"For me, my mission is simple: helping great books, particularly undiscovered gems, find the right audience for them and analyzing what makes great reads work."I also talked about how reluctant I've been to do negative reviews.
"If I can't find some redeeming value in a book, some connection to the ideal audience for a book or some insight into why something didn't work for me (but might for others), I'd rather put the energy towards the books that truly captivate me."Then AAR had this post about how reviewers shouldn't get too friendly with authors and critizing review blogs only offer gushing reviews. Many of the comments on the thread seemed to agree that credibility as a reviewer is tied towards having negative reviews. I spent several days stewing over this before I realized that I don't want to be a snarky review blog (although I read and love plenty!) and that I have no aspirations of being a more literary review blog (although I read plenty of them too). But, I DO firmly believe that my reviews ARE credible.
Instead, I'm Cloudy with a Chance of Books. My whole mission is to match readers with books that will distract them from bad days. Yes, I post tons of four and five umbrella reviews. That's my whole purpose here. I DNF plenty of books. I get angry at books. Things hit my wall. I get disappointed in particular authors. I compose lengthy rants in my head. I don't think it discredits me to sift through what I read and mainly select the books that I did finish and enjoy to review and talk about here.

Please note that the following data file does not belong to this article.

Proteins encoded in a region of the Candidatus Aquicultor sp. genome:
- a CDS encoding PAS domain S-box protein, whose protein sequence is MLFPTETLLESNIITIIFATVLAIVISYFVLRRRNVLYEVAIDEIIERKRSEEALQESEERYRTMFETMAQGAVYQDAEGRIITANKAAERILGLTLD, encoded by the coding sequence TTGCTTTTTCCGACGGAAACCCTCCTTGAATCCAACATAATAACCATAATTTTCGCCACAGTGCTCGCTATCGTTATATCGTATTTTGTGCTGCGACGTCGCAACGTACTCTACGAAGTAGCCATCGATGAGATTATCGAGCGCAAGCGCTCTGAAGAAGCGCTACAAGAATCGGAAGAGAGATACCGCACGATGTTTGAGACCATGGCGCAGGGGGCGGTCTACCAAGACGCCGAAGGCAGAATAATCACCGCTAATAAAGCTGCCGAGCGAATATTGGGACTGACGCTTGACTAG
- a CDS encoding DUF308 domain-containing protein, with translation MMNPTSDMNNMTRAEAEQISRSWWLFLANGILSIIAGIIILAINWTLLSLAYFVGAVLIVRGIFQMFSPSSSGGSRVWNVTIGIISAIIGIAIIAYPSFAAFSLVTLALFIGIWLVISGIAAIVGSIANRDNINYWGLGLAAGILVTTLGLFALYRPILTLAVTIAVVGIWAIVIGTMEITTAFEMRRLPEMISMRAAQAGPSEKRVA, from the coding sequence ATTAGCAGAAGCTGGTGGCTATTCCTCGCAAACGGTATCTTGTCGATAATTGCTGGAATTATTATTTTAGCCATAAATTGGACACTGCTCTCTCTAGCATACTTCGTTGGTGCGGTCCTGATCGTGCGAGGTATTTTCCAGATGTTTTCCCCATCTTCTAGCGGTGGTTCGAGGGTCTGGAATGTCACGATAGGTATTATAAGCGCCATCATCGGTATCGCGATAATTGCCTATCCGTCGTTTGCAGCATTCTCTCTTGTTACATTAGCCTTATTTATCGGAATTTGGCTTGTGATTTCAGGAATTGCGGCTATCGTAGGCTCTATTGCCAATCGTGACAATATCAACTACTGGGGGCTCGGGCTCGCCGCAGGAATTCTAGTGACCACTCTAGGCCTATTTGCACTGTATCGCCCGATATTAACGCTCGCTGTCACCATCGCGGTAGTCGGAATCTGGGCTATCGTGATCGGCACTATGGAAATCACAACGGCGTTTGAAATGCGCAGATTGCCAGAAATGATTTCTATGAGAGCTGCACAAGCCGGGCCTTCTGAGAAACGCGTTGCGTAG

Instead, it's just a different kind of trust I'm seeking to build between this blog and readers--I want readers to trust that if I'm reviewing a book on here that I finished the book and found something worthwhile in it. If I give a five umbrella rating, I did honestly LOVE LOVE LOVE the book. If I say it's keeper shelf worthy, it is--FOR ME. If I gush it's because I want other readers to love it as much as I do, but I totally get that others may not agree with me. That's why a huge component of my reviews is talking about WHO a given title might work for. Who's the target audience? What authors are similar? What's the tone? These are the questions that get me excited as a reviewer.
Over the years, I've become better and better at predicting whether or not I will love a particular title, and my reading time is so precious to me that I don't waste my time on reads that don't work for me or that make me angry. I find so many books that I love because that's what I'm actively hunting for. I want to improve others' odds of finding books to love. Nothing makes me happier than a winning streak of finding nothing but four and five star books. And nothing is more frustrating than having a stack of DNF books in a row.
I recently went through 14, yes FOURTEEN, DNF books in a row with two small breaks for books that I did finish (but didn't absolutely love) in there. Part of that was me wanting to be wowed by books--I see so many awesome books that my bar is raised pretty darn high. And part of that is simply where I was as a reader right then. After thinking more about it this weekend, I realized that I don't want to spend much time on those 14 books. I'm going to add them to my goodreads feed just because I like to have a record of what I've read in a given year, and I'm working on a thread of short "It's not for me" reviews that focus primarily on who the books might work for.
But having day after day of one and two umbrella posts? That just wouldn't be in keeping with my mission. I'm going to focus on what I love. But, make no mistake about it--the authors that I give those four and five star reviews to? They EARN it. They stand out from the pack of mediocre reads that never get me past the first 25 pages. They make it past my lengthy list of literary pet peeves to earn a spot on my keeper shelf. They make me giddy. I think that part of my mission as the blog evolves is for authors to be proud of getting a review from me, not because I give out so many negative reviews, but because so many books never make the cut for the blog. That's where I'm going with the blog, and I'm proud of that mission.